Is there common ground for benefits and human resources professionals in every corner of the world? For the 13,000-plus who’ve come to Orlando, Fla. for the annual Society for Human Resource Management conference, learning to cope with an increasingly automated and data-centered working environment – no matter what the industry – may prove to the be biggest challenge the field has ever faced.

Speaking at the gathering’s opening keynote, Hank Jackson, SHRM’s CEO, illustrated that the robotic tools we once thought part of a science fiction future are now making their way into many workplaces, though the displacement of human talent will certainly require some new ways of thinking about optimizing the role people play in the workforce.

“Technology is completely transforming the way we work, but this is a great opportunity to live up to our names” as human resources professionals, Jackson notes. SHRM research suggests that globally as many as two billion traditional jobs will eventually be replaced by new technology, leaving an entire generation of HR and benefits managers to cope with a massively realigned working world.

Jackson says industry professionals also need to stay on top of the ongoing trend of many companies simply doing without HR and benefits departments at all, opting to outsource or take a do-it-yourself approach – a challenging notion, especially for seasoned HR experts who may find themselves looking for work.

On a more positive note, SHRM’s gathering kicked off with two inspiring speakers, both of whom have endured massive personal challenges to become strong examples of the absolute best of the benefits world.

Heather Abbott, an HR manager with Raytheon in Warwick, R.I., came to national prominence last year as a survivor of the Boston Marathon bombing. Abbott, who specializes in equal employment opportunities and affirmative action issues with the aerospace company, lost one of her legs in the terrorist bombing, but has become a well-known speaker and counsellor for other women coping with amputee issues.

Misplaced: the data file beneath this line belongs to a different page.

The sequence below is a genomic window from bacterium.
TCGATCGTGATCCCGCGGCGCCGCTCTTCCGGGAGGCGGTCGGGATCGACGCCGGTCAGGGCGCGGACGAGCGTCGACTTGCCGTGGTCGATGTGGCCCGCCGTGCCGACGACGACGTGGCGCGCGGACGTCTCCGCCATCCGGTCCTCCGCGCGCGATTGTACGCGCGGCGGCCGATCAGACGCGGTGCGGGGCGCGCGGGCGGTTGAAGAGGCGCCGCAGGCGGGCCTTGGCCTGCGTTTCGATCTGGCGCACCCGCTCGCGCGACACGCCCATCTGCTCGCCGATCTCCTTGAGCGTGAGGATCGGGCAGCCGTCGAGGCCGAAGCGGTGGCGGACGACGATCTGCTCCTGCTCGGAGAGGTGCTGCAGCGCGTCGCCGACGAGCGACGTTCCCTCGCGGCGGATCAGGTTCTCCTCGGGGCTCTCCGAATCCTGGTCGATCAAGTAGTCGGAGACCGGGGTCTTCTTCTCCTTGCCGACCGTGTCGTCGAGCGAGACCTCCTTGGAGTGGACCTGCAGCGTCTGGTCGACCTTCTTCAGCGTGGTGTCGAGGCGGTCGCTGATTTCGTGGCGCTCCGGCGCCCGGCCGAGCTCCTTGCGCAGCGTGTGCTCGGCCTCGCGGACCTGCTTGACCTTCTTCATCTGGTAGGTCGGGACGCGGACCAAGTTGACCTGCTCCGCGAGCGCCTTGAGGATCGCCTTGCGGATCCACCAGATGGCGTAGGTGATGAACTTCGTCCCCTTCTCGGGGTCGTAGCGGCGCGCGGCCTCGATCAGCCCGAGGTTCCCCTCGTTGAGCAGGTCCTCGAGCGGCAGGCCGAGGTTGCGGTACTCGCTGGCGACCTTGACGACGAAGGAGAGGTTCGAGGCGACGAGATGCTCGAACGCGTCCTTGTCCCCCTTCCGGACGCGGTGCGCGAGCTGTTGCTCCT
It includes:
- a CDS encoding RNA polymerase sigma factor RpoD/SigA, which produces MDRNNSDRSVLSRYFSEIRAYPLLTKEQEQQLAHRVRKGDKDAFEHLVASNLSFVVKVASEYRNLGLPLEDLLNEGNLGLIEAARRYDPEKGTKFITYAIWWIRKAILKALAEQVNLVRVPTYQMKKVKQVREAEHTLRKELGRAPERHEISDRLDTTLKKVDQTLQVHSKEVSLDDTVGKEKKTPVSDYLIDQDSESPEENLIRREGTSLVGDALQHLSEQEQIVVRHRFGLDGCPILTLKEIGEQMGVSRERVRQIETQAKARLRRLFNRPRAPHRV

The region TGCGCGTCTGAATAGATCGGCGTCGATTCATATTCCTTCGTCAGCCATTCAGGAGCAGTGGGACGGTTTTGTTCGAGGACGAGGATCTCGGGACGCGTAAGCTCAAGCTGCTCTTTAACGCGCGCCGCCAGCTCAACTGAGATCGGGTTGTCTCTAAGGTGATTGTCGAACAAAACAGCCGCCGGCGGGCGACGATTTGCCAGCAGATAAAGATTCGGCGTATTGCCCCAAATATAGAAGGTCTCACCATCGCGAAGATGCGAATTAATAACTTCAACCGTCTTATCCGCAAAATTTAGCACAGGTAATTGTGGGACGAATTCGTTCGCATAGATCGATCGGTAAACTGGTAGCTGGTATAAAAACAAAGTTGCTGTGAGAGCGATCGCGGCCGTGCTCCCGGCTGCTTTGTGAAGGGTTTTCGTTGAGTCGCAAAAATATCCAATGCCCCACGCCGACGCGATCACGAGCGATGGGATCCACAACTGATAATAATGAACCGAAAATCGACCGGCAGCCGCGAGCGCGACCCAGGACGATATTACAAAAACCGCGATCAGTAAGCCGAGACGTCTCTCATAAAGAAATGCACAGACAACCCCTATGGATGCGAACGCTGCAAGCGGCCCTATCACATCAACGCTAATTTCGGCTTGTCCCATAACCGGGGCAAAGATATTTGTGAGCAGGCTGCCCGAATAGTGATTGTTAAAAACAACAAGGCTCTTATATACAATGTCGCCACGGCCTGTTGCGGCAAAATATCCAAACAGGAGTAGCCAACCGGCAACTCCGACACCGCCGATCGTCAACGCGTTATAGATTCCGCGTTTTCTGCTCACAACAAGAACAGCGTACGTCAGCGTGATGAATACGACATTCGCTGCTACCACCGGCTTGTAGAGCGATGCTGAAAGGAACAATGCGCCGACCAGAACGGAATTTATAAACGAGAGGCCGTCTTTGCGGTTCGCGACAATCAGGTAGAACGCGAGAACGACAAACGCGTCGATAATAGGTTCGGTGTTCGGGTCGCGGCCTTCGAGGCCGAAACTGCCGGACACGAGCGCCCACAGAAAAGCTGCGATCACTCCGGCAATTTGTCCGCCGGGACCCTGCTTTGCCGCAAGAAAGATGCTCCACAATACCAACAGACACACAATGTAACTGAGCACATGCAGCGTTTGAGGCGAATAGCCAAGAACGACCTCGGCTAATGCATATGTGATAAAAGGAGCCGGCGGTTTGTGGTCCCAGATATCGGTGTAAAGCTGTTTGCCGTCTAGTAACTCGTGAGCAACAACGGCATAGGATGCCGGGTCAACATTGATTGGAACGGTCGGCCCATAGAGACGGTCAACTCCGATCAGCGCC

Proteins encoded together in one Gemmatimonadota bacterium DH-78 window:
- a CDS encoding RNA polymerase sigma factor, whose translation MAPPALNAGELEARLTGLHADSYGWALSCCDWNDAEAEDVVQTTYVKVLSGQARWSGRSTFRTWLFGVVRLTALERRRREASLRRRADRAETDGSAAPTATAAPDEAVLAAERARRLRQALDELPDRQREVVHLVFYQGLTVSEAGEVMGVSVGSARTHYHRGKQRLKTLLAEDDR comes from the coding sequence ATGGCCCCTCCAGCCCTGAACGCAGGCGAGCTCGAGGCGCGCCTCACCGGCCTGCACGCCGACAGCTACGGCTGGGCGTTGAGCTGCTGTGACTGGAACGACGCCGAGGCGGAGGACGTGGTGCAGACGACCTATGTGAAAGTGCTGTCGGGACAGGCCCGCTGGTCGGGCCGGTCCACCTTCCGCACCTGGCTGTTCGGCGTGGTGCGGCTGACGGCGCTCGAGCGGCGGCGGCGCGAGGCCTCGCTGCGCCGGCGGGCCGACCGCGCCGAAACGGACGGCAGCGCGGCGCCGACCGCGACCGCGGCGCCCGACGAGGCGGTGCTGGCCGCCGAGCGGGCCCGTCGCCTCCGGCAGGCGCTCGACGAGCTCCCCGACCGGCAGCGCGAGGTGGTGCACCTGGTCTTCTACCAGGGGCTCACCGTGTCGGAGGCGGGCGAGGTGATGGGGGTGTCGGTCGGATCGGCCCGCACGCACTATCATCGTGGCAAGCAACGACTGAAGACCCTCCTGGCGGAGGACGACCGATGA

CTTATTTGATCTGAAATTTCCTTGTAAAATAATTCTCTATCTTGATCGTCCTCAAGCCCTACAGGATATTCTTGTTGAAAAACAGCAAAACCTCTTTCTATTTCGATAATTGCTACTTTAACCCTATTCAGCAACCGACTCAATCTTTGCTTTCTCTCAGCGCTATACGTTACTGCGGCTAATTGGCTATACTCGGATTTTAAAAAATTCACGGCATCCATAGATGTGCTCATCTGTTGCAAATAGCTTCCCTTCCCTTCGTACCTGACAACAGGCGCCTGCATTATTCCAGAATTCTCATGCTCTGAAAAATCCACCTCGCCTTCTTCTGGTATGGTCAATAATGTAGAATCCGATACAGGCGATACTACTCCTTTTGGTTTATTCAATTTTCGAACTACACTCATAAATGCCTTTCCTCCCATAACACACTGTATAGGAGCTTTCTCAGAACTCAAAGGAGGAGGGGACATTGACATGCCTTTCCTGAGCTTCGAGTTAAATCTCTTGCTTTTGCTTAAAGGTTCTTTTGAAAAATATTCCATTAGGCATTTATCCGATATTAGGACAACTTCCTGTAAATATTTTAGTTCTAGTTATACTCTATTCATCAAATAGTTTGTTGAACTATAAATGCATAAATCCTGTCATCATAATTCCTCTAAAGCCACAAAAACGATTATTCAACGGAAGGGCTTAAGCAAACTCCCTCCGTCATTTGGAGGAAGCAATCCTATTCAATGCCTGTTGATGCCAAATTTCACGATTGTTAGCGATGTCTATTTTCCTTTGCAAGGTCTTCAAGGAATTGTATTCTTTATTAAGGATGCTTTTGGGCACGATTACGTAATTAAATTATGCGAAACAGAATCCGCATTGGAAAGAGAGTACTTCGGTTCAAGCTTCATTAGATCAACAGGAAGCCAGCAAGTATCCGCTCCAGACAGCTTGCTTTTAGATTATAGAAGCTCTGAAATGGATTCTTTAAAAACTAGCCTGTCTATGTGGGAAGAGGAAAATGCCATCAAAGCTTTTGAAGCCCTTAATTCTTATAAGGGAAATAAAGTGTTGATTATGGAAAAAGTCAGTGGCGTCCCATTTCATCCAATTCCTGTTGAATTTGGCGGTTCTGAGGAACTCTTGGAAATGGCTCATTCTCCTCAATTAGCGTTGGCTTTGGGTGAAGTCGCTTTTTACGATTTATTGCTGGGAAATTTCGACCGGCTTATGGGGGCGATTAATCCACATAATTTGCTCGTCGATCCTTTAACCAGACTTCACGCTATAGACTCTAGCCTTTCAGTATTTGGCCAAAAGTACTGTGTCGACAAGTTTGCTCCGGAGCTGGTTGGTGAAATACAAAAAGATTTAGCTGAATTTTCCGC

Abbott says the life-changing experience certainly gave her new perspective on employers’ responsibilities of dealing fairly with people with disabilities, and on benefits’ much deeper impact in workers’ lives. “HR professionals must become change agents,” she says, “not just in our own lives, but in all that we work with.”

Also see: The future of health benefits

Featured keynote Robin Roberts, the Peabody Award-winning co-anchor of ABC TV’s “Good Morning America,” also offered her wildly optimistic experiences, having survived not only breast cancer but a recent diagnosis of bone marrow disease which suggested she had only a few years to live.

Roberts, a former star college basketball player and small-town sportscaster, rose to prominence in the 1990s as one of the first female journalists on ESPN. She says she initially opted to keep her fight with both medical issues out of the media spotlight, but says that she has learned more about the many positives of a supportive and encouraging workplace – and the powers of community in helping herself and others deal with disease or personal crisis.

“Everybody’s got something, but the tragedy is if we don’t take time to understand and consider the lost opportunity to transform,” she notes. She encouraged benefits professionals to always remember that employees’ lives are much more complex than they might realize, and keep that in mind when dealing with benefits issues. “You never know what someone is going through,” she adds, “and people will never forget how you made them feel.”  

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